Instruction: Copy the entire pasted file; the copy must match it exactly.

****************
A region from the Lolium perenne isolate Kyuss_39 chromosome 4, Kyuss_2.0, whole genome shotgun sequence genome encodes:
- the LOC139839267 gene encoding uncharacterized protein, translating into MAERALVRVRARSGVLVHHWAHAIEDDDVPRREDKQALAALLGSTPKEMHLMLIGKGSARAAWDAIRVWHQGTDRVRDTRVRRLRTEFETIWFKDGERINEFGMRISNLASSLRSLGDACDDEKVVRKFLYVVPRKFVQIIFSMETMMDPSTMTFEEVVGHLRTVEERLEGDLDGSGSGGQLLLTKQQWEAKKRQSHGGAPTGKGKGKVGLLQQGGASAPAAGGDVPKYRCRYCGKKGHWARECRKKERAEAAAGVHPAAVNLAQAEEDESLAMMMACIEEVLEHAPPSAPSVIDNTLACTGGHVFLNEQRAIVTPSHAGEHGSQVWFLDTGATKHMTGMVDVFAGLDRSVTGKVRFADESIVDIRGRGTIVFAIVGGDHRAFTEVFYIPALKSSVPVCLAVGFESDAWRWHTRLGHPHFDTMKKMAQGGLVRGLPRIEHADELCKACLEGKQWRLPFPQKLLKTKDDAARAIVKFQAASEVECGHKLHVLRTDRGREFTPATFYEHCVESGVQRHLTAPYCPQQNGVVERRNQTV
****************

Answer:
A region from the Lolium perenne isolate Kyuss_39 chromosome 4, Kyuss_2.0, whole genome shotgun sequence genome encodes:
- the LOC139839267 gene encoding uncharacterized protein, translating into MAERALVRVRARSGVLVHHWAHAIEDDDVPRREDKQALAALLGSTPKEMHLMLIGKGSARAAWDAIRVWHQGTDRVRDTRVRRLRTEFETIWFKDGERINEFGMRISNLASSLRSLGDACDDEKVVRKFLYVVPRKFVQIIFSMETMMDPSTMTFEEVVGHLRTVEERLEGDLDGSGSGGQLLLTKQQWEAKKRQSHGGAPTGKGKGKVGLLQQGGASAPAAGGDVPKYRCRYCGKKGHWARECRKKERAEAAAGVHPAAVNLAQAEEDESLAMMMACIEEVLEHAPPSAPSVIDNTLACTGGHVFLNEQRAIVTPSHAGEHGSQVWFLDTGATKHMTGMVDVFAGLDRSVTGKVRFADESIVDIRGRGTIVFAIVGGDHRAFTEVFYIPALKSSVPVCLAVGFESDAWRWHTRLGHPHFDTMKKMAQGGLVRGLPRIEHADELCKACLEGKQWRLPFPQKLLKTKDDAARAIVKFQAASEVECGHKLHVLRTDRGREFTPATFYEHCVESGVQRHLTAPYCPQQNGVVERRNQTV